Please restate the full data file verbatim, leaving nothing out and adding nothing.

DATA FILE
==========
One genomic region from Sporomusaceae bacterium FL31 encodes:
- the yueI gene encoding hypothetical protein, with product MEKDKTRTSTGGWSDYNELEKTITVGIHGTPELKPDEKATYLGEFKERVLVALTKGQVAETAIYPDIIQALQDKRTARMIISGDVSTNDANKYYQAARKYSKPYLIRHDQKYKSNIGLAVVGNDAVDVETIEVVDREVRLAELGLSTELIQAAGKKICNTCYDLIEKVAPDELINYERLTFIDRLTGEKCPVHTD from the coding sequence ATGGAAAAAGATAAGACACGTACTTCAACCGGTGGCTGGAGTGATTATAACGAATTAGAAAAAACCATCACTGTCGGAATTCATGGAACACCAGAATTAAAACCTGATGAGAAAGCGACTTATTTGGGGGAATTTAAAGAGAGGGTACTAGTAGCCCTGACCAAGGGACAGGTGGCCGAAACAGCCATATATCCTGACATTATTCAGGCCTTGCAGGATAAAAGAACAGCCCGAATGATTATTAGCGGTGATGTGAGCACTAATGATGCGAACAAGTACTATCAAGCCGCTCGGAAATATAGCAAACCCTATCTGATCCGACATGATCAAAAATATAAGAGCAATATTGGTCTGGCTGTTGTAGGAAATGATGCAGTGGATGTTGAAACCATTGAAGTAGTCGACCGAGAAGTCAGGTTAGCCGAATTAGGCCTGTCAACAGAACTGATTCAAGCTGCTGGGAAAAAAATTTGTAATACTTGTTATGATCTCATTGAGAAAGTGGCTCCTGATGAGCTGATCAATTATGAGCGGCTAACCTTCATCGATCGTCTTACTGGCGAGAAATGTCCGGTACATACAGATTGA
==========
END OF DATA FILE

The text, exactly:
One genomic region from Sporomusaceae bacterium FL31 encodes:
- the yueI gene encoding hypothetical protein, with product MEKDKTRTSTGGWSDYNELEKTITVGIHGTPELKPDEKATYLGEFKERVLVALTKGQVAETAIYPDIIQALQDKRTARMIISGDVSTNDANKYYQAARKYSKPYLIRHDQKYKSNIGLAVVGNDAVDVETIEVVDREVRLAELGLSTELIQAAGKKICNTCYDLIEKVAPDELINYERLTFIDRLTGEKCPVHTD from the coding sequence ATGGAAAAAGATAAGACACGTACTTCAACCGGTGGCTGGAGTGATTATAACGAATTAGAAAAAACCATCACTGTCGGAATTCATGGAACACCAGAATTAAAACCTGATGAGAAAGCGACTTATTTGGGGGAATTTAAAGAGAGGGTACTAGTAGCCCTGACCAAGGGACAGGTGGCCGAAACAGCCATATATCCTGACATTATTCAGGCCTTGCAGGATAAAAGAACAGCCCGAATGATTATTAGCGGTGATGTGAGCACTAATGATGCGAACAAGTACTATCAAGCCGCTCGGAAATATAGCAAACCCTATCTGATCCGACATGATCAAAAATATAAGAGCAATATTGGTCTGGCTGTTGTAGGAAATGATGCAGTGGATGTTGAAACCATTGAAGTAGTCGACCGAGAAGTCAGGTTAGCCGAATTAGGCCTGTCAACAGAACTGATTCAAGCTGCTGGGAAAAAAATTTGTAATACTTGTTATGATCTCATTGAGAAAGTGGCTCCTGATGAGCTGATCAATTATGAGCGGCTAACCTTCATCGATCGTCTTACTGGCGAGAAATGTCCGGTACATACAGATTGA